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In response to me attempting to champion user testing and user feedback in an organization where leadership is making decisions on design without any user testing or much if any user feedback, an executive in the company asked me the following hypothetical question:

If you had a team of 4 designers and all 4 designers used and liked different design tools, how would you as a manager decide which tool to use?

(I believe this question came out of concern for not being able to please all users, concern with having too many cooks in the kitchen giving too many different ideas and perhaps conflicting feedback.)

It would be great to be able to hear how others in the UX community might approach or answer such a question.

closed as primarily opinion-based by Mayo, plainclothes, Devin, JonW May 30 '17 at 8:41

Many good questions generate some degree of opinion based on expert experience, but answers to this question will tend to be almost entirely based on opinions, rather than facts, references, or specific expertise. If this question can be reworded to fit the rules in the help center, please edit the question.

  • To be clear, this isn't a UX question, this probably belongs in project management. – Jamezrp Jan 7 '17 at 0:17
  • Your belief that the question came out of concern for not being able to please all users, etc... is a guess. You don't need to guess. You can ask the executive exactly what he means. There's no shame in asking such a question, and it might lead you to understanding much more than just this hypothetical scenario. – Confused Jan 7 '17 at 8:14
  • Thanks for the heads up on this [Jamezrp], I've added a project-management tag. Thanks [Confused], yes, you are right, it's a guess, but a good one based on other information that I didn't supply here. Still, I agree with you, there's certainly no shame in asking. – uxitect Jan 24 '17 at 18:27
  • In the context of UX team management, I prefer to make the process tool agnostic so as to allow people to use the tool that they are most comfortable with, whilst still having a cohesive and streamlined process of carrying out your typical/usual UX activities. Happy to chat more but probably not a question that can be answered easily. – Michael Lai May 28 '17 at 8:56
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If you're the manager, the simple solution is just to require it. If, for instance, the design team uses Illustrator and Photoshop and Sketch all for hi-fi, pick one and stick with it. People's feelings don't matter here; ultimately the goal is to make sure that the organization (and this team) can run efficiently. If that means that some members are going to have trouble initially, that's a small price to pay for the amount of time and effort you'll save in the long run.

I've been teaching UX and there are hundreds of different tools to use. Design teams (including graphic design and UI) are filled with people who live on individual tools/applications. For UX, the only tool I care about is my head and a whiteboard/paper. Everything else is for convenience. I'm intentionally tool-agnostic because there is no perfect tool, only the right tool for your team.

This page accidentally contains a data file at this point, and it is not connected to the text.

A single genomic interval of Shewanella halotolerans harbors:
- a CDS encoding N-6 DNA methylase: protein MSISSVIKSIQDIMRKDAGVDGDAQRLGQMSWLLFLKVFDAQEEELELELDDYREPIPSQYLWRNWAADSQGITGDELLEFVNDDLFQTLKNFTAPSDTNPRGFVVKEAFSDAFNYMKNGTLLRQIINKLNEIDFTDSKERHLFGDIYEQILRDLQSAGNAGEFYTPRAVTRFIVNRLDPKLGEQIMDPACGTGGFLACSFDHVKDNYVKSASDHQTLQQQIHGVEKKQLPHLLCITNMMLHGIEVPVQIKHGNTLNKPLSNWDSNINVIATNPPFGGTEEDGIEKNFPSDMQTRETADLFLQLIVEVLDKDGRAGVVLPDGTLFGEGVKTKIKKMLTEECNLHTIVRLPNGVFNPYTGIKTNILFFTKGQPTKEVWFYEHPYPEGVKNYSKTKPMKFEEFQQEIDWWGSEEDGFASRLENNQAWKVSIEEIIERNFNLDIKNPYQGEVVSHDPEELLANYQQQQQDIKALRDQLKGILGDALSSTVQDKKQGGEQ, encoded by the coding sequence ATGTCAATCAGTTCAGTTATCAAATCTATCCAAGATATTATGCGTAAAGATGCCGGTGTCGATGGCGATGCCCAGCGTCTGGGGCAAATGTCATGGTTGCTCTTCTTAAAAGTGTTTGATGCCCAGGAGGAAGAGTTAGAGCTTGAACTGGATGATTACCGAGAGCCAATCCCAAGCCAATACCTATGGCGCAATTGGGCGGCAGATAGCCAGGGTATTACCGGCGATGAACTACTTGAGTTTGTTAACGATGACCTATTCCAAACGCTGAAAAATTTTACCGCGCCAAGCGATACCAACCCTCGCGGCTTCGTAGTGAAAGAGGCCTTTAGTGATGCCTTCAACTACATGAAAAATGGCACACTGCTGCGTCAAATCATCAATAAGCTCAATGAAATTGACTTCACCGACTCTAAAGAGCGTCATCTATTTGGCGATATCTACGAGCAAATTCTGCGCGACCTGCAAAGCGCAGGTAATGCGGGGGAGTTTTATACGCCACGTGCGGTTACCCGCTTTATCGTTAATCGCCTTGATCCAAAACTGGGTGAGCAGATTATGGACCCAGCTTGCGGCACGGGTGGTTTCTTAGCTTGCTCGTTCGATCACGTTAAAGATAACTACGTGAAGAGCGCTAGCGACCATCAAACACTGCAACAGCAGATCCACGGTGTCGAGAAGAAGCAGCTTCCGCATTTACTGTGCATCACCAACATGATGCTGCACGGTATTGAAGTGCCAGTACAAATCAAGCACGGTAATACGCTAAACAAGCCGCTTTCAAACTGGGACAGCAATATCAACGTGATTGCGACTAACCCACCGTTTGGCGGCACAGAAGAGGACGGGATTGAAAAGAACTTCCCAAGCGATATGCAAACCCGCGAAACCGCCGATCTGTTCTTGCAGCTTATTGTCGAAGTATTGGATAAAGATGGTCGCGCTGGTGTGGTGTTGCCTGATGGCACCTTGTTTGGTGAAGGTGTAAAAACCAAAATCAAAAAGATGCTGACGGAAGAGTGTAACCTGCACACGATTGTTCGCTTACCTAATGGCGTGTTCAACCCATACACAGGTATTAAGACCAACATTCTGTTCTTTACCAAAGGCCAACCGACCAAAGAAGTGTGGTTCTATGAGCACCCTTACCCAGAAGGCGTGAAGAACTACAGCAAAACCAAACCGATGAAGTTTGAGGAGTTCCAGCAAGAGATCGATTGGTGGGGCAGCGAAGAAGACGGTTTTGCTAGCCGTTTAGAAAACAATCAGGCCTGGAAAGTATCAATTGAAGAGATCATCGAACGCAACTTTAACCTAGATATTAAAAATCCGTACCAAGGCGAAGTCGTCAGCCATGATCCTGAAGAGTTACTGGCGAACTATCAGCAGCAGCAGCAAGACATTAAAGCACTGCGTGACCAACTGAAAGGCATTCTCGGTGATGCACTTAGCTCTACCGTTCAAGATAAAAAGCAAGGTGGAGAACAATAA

That said, both teams I've run I've instituted every tool, not just for the design team. Slack for communication (oh so hipster, before it was even out of beta), Sketch for hi-fi, Balsamiq for prototype, Lucidchart for IA, photoshop for marketing materials, Sublime for engineering (except for Xcode, stupid Apple), etc.

Part of being a manager is to manage the efficiency of the team.

That said, when you bring it to the given team and say that the switch is happening, if you explain why and that it's fine that efficiency will drop in the short run, most people are okay with that. Career-driven individuals may not enjoy the switch but they'll recognize that you're giving them another tool that they can put in their arsenal.

When I instituted Slack, for instance, both companies I did it at took convincing. Moving to Sketch was trouble, until my team actually went ahead and used it (and then they apologized because it's so great). And to be clear, it's not just for tools, the same works for processes. As a manager you can experiment with what works well and then formally move everyone to it. As long as you aren't mean/rude about it, good organizations will accept it and move forward.

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    Gosh, I couldn't disagree with your comment more. I want my team to be as efficient as possible, not wear the same trousers, it makes no difference to me if a wireframe, design or icon is created in Photoshop, Illustrator or Sketch, as long as the end product is usable by the development team for producing the application. Nothing, simply nothing, reduces productivity than enforcing an arbitrary regime on your staff simply because you think it's the way forward. Engage with your staff, don't rule them. – DarrylGodden Jan 6 '17 at 23:14
  • @DarrylGodden Individuals can be efficient while the team is inefficient. That's critical to be aware of when managing a team. For the agile teams I've managed it was never about acting as an overlord. The team agreed on best practices and best tools. It wasn't required to be unanimous though. – Jamezrp Jan 6 '17 at 23:46
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With regards to my comment above and to answer uxitect's question, my answer to his/her manager's is this.